F. Powell and M. Geoghegan
Community Development Journal, vol.41, 2006, p.128-142
Article posits three models of development: market-led, state-led and community-led. It notes that the state-led model of development has been eclipsed following the fall of communism in Europe and the crisis in social democracy. The dynamic of development has shifted in a globalised world to a resurgent market guided by an uncompromising neoliberalism. However an alternative, community-led model based upon the principles of participative democracy, civic republicanism and sustainable development is emerging within civil society. Paper makes a political assessment of the meaning and role of community development in this new world order. It can be viewed as either a manifestation of “Third Way” politics or as part of the emergence of a “social left” that is reinventing politics by reclaiming civil society.
J. Ife and L. Fiske
International Social Work, vol.49, 2006, p.297-308
Much effort has been devoted to developing international understandings of human rights, without corresponding attention to human responsibilities. The authors argue that placing human rights implementation in a community development framework may redress this imbalance by emphasizing the community’s responsibility for protecting the rights of its members.
A. Greenaway and K. Witten
Community Development Journal, vol.41, 2006, p.143-159
Community action, a strategy for creating community-based change towards social and environmental policy objectives, is growing in popularity with the current Labour government in New Zealand. This paper reports on a meta-analysis of ten community action projects. The analysis identified a set of key principles fundamental to the success or failure of the projects at their activation, consolidation and completion phases. The achievement of change objectives through community action requires power dynamics between stakeholders to be recognised and relationships between individuals, groups and organisations to be transformed.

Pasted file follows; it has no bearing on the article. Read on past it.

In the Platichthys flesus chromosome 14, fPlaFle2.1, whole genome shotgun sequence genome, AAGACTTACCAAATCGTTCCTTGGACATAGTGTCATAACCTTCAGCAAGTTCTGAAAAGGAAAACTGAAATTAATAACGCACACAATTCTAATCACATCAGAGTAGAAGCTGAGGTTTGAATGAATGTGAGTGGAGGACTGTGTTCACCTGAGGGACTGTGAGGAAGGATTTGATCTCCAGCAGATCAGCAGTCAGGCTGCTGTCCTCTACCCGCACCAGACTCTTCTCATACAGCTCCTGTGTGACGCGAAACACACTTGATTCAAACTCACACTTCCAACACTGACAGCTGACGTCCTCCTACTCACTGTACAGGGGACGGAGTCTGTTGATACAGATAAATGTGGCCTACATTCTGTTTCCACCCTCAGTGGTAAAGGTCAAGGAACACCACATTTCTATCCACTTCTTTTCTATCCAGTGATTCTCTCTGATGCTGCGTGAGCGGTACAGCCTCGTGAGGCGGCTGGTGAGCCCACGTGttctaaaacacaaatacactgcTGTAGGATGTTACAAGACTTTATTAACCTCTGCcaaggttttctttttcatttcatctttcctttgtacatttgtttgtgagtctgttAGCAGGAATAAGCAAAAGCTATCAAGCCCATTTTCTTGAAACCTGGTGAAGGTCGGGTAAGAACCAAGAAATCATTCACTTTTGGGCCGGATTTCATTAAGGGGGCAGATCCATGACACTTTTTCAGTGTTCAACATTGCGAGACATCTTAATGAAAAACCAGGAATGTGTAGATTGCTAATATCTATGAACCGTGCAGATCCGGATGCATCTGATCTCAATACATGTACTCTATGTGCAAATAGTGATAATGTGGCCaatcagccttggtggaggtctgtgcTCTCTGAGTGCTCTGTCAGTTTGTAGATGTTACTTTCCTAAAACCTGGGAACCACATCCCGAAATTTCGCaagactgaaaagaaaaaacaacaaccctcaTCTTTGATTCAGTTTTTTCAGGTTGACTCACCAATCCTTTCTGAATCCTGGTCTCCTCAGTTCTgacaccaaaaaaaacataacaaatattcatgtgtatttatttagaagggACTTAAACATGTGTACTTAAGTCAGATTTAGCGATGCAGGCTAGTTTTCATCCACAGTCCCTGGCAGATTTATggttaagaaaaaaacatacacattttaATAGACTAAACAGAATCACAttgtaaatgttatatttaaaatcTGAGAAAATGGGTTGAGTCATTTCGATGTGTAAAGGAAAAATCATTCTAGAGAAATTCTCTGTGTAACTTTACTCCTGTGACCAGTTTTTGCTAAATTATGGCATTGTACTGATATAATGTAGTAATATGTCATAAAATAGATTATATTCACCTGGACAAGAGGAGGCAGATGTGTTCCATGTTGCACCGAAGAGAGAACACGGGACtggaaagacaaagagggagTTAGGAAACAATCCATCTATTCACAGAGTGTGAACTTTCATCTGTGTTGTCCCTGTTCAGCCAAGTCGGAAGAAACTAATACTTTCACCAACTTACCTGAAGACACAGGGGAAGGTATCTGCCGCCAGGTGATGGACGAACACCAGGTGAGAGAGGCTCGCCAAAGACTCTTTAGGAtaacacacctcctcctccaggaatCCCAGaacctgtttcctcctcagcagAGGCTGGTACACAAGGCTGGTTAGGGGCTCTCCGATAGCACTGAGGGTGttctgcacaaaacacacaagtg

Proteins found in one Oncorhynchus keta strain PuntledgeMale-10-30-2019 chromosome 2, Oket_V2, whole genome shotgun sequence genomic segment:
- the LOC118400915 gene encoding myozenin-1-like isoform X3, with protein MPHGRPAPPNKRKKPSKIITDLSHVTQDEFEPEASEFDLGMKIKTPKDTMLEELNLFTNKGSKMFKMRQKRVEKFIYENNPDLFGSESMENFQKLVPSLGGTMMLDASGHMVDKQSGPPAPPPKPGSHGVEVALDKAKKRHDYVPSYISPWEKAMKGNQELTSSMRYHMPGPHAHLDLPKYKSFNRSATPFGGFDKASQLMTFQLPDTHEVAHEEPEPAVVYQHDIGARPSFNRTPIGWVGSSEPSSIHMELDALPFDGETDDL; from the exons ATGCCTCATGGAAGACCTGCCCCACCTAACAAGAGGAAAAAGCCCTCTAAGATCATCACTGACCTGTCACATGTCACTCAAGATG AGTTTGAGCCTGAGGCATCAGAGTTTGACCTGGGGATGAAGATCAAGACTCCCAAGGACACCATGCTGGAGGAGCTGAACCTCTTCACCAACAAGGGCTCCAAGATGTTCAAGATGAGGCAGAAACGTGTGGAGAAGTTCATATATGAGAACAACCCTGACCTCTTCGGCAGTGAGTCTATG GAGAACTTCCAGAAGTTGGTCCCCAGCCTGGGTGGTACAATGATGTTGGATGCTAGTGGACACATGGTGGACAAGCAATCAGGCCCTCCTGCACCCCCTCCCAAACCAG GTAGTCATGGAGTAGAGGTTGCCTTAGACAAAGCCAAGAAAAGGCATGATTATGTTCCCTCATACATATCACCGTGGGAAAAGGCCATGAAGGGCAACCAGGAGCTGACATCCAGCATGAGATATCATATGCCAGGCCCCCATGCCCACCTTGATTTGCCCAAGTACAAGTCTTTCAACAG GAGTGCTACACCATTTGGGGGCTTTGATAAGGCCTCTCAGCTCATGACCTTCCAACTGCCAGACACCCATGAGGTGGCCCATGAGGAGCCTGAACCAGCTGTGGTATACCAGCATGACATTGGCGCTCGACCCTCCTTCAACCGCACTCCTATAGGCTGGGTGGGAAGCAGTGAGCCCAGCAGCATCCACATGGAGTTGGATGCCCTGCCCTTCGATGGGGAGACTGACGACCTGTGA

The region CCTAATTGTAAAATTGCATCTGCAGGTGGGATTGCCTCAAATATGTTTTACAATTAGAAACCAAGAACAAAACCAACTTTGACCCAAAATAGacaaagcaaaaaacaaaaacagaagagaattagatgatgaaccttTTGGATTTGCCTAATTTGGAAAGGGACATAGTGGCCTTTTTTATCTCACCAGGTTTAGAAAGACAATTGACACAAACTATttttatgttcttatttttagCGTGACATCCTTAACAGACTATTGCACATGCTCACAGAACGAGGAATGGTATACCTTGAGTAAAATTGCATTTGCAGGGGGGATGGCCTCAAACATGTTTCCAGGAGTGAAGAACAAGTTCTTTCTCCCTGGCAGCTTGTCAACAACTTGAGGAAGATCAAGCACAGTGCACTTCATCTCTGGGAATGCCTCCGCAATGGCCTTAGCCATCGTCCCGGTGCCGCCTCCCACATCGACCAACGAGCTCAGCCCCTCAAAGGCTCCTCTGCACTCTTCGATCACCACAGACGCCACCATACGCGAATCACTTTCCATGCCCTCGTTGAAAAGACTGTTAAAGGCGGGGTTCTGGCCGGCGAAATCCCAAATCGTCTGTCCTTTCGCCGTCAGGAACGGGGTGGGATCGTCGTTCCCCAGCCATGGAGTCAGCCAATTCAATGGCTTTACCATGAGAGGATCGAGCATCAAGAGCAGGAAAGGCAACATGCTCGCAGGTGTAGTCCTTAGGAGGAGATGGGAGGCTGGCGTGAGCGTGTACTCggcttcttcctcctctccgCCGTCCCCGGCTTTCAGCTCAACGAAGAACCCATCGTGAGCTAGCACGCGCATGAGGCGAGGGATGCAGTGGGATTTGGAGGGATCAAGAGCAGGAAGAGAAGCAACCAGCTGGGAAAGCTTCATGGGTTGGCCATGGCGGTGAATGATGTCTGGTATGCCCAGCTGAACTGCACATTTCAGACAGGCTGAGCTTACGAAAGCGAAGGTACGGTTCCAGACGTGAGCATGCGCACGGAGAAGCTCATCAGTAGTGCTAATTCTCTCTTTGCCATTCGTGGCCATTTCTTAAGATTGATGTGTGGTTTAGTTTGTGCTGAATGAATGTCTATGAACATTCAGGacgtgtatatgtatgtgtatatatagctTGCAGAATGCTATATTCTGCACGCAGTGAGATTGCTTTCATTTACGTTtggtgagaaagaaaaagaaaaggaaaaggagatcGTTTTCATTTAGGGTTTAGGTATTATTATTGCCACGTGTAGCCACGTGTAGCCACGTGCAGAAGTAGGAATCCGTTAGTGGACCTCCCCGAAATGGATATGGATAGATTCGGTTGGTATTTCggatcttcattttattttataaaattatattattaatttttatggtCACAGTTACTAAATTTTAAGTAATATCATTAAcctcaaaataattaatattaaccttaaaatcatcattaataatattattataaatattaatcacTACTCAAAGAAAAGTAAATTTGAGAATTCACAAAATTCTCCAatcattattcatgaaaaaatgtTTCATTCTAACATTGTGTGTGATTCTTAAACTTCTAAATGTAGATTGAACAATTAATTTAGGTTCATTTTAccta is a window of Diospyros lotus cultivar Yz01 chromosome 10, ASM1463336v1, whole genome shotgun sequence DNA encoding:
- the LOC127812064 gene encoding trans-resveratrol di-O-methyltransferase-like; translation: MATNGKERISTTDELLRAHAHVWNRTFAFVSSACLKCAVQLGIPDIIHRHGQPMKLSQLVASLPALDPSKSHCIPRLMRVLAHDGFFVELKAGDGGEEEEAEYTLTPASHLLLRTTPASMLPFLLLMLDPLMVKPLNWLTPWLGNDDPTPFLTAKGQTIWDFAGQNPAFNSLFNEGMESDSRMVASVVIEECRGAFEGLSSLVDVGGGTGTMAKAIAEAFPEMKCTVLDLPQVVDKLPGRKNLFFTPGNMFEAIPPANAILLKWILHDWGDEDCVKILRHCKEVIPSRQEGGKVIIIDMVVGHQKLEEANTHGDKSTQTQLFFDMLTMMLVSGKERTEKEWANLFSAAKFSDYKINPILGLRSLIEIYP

Community Development Journal, vol.41, 2006, p.210-222
This paper explores the relationship between non-formal education (NFE) and community participation and development in rural Senegal. Non-formal education is typically carried out in African languages and intended to reflect the culture and needs of the learners. The facilitator is often from the village where the class is being held. Participatory methods are stressed, and often such programmes have the goal of empowering the target population. This article presents the results of a survey involving a probability sample of 1484 Senegalese citizens and in-depth individual and group interviews. It was found that those with NFE are more likely than those without NFE to report: 1) co-operating with others to solve community problems; 2) belonging to a community organisation; 3) holding a leadership position within an organisation; 4) attending and speaking out at organisational meetings; and 5) getting together with others to raise an issue.
Community Development Journal, vol.41, 2006, p.160-173
This article defines social capital and shows its importance in developing the social economy and the increasing role that it plays in the understanding of community development, based on the findings of a three-year research project (CONCISE Project) which looked at the contribution of social capital in the social economy to local economic development in Western Europe.